We anchored at Marina Taina and went ashore to find a supermarket and fresh produce. Interesting enough, the lambrib from New Zealand is the cheapest meat per kilo. Even the local chicken is double the price. The baguette (French bread) is subsidised and costs only 50 US cents. When we went back to the boat, the wind was becoming very strong. Johan realised that there is a problem with the little Yamaha engine on the dinghie. After investigation he found that it is not circulating water to cool the engine. It is however almost Sabbath and he will try and fix the engine on Sunday. Johan used his gas barbeque to cook the lambrib inside Ntombi. He told me ages ago that he cannot wait to get to New Zealand to eat a whole lamb rib. Well, New Zealand just came closer than he thought. The wind called Maraamu (SE wind) became very strong and we were unable to move Ntombi to the "yacht in transit" area as indicated by the Marina office. We can now understand why Gilbert wrote in his book, "And the wind carried us" that there were days when they were unable to go ashore. In a wind like this, we will also not be able to go ashore.

The wind died down during the night and we were able to move Ntombi very early in the morning. We were very lucky to find an open mooring in the indicated area. They are normally very scarce. Eric, an ex South African living on his boat at this Marina came to enquire about Ntombi. He recognised the name as Zulu and was puzzled with the New Zealand registration. He offered Johan a lift to the shops but he obviously could not accept because we are keeping the Sabbath.

We watched Dwight Nelson's sermon on the Chosen - why we are a chosen people. We realised how fortunate we are for God to have chosen us to be His children. I also read the chapter of the "Time of Trouble" in The Great Controversy.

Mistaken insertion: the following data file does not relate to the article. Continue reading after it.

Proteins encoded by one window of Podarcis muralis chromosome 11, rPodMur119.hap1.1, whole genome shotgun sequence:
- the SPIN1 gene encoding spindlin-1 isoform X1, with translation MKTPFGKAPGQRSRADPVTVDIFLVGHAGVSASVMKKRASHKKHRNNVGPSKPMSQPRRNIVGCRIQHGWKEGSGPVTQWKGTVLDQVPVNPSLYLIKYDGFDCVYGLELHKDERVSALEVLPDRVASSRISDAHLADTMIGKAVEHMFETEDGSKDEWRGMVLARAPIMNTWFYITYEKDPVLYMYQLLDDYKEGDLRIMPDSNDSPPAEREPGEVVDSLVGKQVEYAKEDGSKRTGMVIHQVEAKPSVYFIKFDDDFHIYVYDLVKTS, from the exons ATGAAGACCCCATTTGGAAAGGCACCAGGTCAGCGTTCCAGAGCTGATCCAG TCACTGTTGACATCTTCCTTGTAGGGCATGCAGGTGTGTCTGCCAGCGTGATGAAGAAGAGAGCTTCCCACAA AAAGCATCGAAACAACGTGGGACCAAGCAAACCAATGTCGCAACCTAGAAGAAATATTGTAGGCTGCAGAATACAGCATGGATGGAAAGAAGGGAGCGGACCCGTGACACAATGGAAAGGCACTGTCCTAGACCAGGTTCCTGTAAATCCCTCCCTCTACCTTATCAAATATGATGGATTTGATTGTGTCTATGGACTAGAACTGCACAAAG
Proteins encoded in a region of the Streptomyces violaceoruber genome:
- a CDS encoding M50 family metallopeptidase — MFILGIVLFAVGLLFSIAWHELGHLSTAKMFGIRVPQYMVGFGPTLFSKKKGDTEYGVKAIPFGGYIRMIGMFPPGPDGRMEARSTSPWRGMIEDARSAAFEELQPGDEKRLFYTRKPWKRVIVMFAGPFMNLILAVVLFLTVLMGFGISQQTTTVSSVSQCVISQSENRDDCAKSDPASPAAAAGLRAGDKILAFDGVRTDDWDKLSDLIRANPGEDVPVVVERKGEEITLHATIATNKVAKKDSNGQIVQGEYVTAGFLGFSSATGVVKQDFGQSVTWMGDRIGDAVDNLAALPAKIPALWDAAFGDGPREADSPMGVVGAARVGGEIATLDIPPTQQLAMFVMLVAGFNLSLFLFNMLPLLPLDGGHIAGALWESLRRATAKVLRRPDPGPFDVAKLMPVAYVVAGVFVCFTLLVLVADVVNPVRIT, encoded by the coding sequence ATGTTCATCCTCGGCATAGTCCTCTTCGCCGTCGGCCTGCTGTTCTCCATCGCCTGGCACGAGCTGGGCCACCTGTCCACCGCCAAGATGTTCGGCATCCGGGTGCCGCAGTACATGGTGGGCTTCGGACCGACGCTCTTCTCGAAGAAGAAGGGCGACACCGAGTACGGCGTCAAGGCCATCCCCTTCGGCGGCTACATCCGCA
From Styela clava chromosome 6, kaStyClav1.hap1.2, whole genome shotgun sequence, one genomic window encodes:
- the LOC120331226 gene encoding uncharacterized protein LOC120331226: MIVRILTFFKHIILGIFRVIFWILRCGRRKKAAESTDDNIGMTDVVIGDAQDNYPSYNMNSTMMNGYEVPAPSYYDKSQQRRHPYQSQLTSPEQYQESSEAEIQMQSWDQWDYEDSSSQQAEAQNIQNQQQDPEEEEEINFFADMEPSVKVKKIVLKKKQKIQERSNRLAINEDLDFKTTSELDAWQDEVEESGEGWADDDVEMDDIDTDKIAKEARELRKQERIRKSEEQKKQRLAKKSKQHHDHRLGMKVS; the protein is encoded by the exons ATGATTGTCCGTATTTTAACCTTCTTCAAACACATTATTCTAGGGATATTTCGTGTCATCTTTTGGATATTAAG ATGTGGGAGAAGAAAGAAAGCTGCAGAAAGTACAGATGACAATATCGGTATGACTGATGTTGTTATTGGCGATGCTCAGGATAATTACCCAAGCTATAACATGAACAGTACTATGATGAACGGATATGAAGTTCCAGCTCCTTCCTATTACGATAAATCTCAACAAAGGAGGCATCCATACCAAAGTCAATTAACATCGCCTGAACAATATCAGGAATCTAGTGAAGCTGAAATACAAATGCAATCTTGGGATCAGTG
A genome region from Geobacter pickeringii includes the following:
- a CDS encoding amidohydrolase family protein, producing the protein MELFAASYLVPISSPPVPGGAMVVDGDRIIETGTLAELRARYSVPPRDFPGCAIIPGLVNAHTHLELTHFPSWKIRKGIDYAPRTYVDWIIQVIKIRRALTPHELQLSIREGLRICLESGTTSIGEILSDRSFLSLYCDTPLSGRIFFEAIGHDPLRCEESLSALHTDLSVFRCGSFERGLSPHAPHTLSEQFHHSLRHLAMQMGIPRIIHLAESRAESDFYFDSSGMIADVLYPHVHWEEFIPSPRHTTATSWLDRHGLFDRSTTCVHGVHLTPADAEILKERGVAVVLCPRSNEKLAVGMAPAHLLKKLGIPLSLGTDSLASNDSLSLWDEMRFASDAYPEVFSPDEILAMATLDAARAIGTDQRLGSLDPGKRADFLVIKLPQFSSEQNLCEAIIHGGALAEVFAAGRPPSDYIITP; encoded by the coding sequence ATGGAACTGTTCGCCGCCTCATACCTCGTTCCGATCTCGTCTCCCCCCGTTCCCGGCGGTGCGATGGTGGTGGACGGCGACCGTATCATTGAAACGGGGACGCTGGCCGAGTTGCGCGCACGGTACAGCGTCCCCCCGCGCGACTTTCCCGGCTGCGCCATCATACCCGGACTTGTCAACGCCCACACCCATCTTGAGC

On Sunday morning Johan opened the Yamaha engine to find that the impeller is broken. He asked Eric for a lift if he goes ashore. He took us with to the supermarket and Johan stopped at the chandlery shop for an impeller. They unfortunately did not have one in stock and we will have to go to Papeete to the Yamaha agent, or order one through the local chandlery shop. The windpilot that we ordered from Germany will be sent by airfreight on Monday morning (Europe time).

Johan went with Eric and Daphne to Yamaha agent to buy the impeller and fixed it on Monday. We now have our dinghie working and can get ashore as and when we require. The parcel from Germany will be on a flight on Thursday, 4/10/2012. We will therefore spend a bit longer than anticipated in Tahiti.

We got the package on Friday, installed the windpilot. Whilst waiting for the parcel to arrive we discovered that our inner shroud had two broken wires. We decided to replace all the rigging and that was only completed by Wednesday 10/10/12. Checking out proved to be more challenging and we are therefore only able to leave Tahiti on Friday, 12/10/12. The next stop is in Tonga when we will join the "all points rally' group of yacht to sail to Opua, New Zealand.
Vessel Name: Ntombi
Vessel Make/Model: Bruce Roberts, Offshore 45